kitchen table math, the sequel: Glen on legalistic reading and Venn diagram problems

## Friday, September 2, 2011

### Glen on legalistic reading and Venn diagram problems

In an earlier post, I asked why the sentence "Thirty students take geometry, and 25 students take Spanish" seems, to me, an acceptable -- and typical -- way of saying: "Thirty students take geometry, and another set of 25 students take Spanish."

I think Glen has explains it:
Out of context, there is an implicit contrast: "Two students do X, and three students do Y" is a common sentence pattern in English, which implies that you are talking about five students and how they divide up. If X and Y aren't obviously alternatives, this form implies that they are. "Two students take Spanish and three take French" would be natural English if talking about five students. If talking about four students, it would be odd. "Two students take Chinese, and three students are hispanic" might prompt an exasperated, "What, hispanic students can't take Chinese?", because it does seem to contrast X, taking Chinese, with Y, being hispanic.

If you didn't mean to contrast one group of students from another, you would probably say it differently. For example, "The geometry class has 30 students, the Spanish class has 25, and some students could be in both classes."

But in the context of a math problem, all of that changes. Math problems written in natural language still require you to make disambiguating assumptions--it is still natural language, after all--but they want to you put more weight on what is literally said and less on other factors ("bayesian priors").

In such a context, you are trained to interpret "Two students do X, and three students do Y," without assuming two disjoint groups. You learn to be literal and legalistic in a math problem context, which is a context-based re-weighting of the factors involved in interpretation of language.
I'm glad Glen has used the term "legalistic": that's exactly what I was thinking.

I'm not a legal reader by any means, but when I do read legal documents -- or, more to the point, when I read a legally vetted explanation of a state of affairs to which I object -- I instantly switch to a literal-minded, 'legalistic' mode. I take it as a given that legally vetted statements count on readers to make inferences that aren't in fact true, and to be mollified by those inferences to boot.

In short, legally vetted public relations statements, which is what I'm talking about, practice a particular form of lying by omission, which is lying via exploitation of the conventions of natural language. (I'll have to be on the look-out for examples...)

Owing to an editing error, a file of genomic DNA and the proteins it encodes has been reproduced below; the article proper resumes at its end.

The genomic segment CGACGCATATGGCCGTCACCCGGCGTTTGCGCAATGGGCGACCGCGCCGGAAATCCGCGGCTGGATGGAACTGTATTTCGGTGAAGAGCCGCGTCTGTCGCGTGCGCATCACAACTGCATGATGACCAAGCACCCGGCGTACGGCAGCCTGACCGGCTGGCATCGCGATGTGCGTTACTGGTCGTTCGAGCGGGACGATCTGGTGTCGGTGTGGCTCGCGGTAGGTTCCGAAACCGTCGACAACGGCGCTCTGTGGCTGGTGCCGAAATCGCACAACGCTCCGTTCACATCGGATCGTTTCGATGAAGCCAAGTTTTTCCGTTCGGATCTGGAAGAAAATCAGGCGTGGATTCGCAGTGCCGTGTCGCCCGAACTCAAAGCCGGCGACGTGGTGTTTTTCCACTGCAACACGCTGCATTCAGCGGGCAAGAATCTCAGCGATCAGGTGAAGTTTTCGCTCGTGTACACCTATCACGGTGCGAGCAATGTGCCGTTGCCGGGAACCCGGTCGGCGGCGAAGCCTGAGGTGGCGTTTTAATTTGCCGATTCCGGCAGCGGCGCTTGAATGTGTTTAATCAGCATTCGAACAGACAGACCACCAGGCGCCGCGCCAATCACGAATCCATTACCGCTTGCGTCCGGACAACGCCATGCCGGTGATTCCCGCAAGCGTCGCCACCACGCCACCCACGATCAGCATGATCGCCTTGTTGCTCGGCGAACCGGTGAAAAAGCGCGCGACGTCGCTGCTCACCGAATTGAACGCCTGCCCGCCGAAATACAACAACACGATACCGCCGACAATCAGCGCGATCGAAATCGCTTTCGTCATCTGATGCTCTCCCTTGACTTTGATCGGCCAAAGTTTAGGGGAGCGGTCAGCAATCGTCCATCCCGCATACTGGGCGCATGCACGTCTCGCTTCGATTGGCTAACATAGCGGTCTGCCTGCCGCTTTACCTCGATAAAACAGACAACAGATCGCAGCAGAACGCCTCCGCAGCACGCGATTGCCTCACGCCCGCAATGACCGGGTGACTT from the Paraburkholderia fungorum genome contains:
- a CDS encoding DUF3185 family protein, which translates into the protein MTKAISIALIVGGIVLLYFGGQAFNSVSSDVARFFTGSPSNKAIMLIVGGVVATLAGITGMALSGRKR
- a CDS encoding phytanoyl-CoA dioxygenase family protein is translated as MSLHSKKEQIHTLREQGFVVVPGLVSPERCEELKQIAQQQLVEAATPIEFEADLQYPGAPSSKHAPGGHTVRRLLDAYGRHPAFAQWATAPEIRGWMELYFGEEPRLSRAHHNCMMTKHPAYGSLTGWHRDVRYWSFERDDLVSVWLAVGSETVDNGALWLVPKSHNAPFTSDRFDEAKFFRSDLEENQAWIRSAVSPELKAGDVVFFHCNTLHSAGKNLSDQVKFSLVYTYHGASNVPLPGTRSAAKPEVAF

Further:

I have an email from Katharine asking whether I'm thinking of the Gricean maxims (pdf file). I hadn't been, because I'd never heard of the Gricean maxims, but I think she's right.

Katharine Beals said...

As far as a non-legalistic, natural language settings in which nondisjoint is possible:

Principal: "Do we have enough textbooks?"
Administrative assistant: Well, 30 students are taking geometry, and 25
students are taking French."

In this situation, it's irrelevant whether there's any overlap, and,
precisely because of this, overlap is possible.

Alternatively, if it's known that there are, say, under 40 students, then overlap is not just possible, but entailed.

I think it's specifically in situations where overlap is
1. not entailed
2. not logically impossible
3. relevant (i.e., worth remarking upon)
where many speakers/writers would add a couple of words like "and another" (to exclude overlap) or "including some of the former" (to convey overlap)

Katharine Beals said...

It seems to me that the principle involved is something like: disambiguate when meaning matters!

Catherine Johnson said...

disambiguate when meaning matters

I will mull!

Catherine Johnson said...

Now I wish I knew more about law as a discipline.

Glen said...

When we try to interpret language input, we have to decide which parts are signal, which parts are probably noise, and what background knowledge to supplement the signal portions with to match known patterns we consider plausible.

Legal writing, philosophical writing, debate writing, math writing, and formal academic writing are similar in that they require you to take what is written as literally as possible--assume that it is all signal, no noise--and to minimize the role of your prior beliefs in judging the meaning.

Law differs from math in that law is written defensively, on the assumption that some readers will exploit any ambiguity to intentionally misinterpret the writer's meaning, while math is written to be sufficient for readers who badly want to avoid misinterpretation.

Jen said...

I was just reading the other posting on this.

It turns out that in my head, when I read those sentences, I see them as two separate circles...but as soon as something in the problem asks about the relationship, I can see them either staying separate, or converging a little (only 2 kids take both) or a lot (20 students take both) or even the 25 student circle being fully submerged into the 30 student circle.

Is this a natural language/visual type of skill? It's certainly not a hardcore logic or math skill!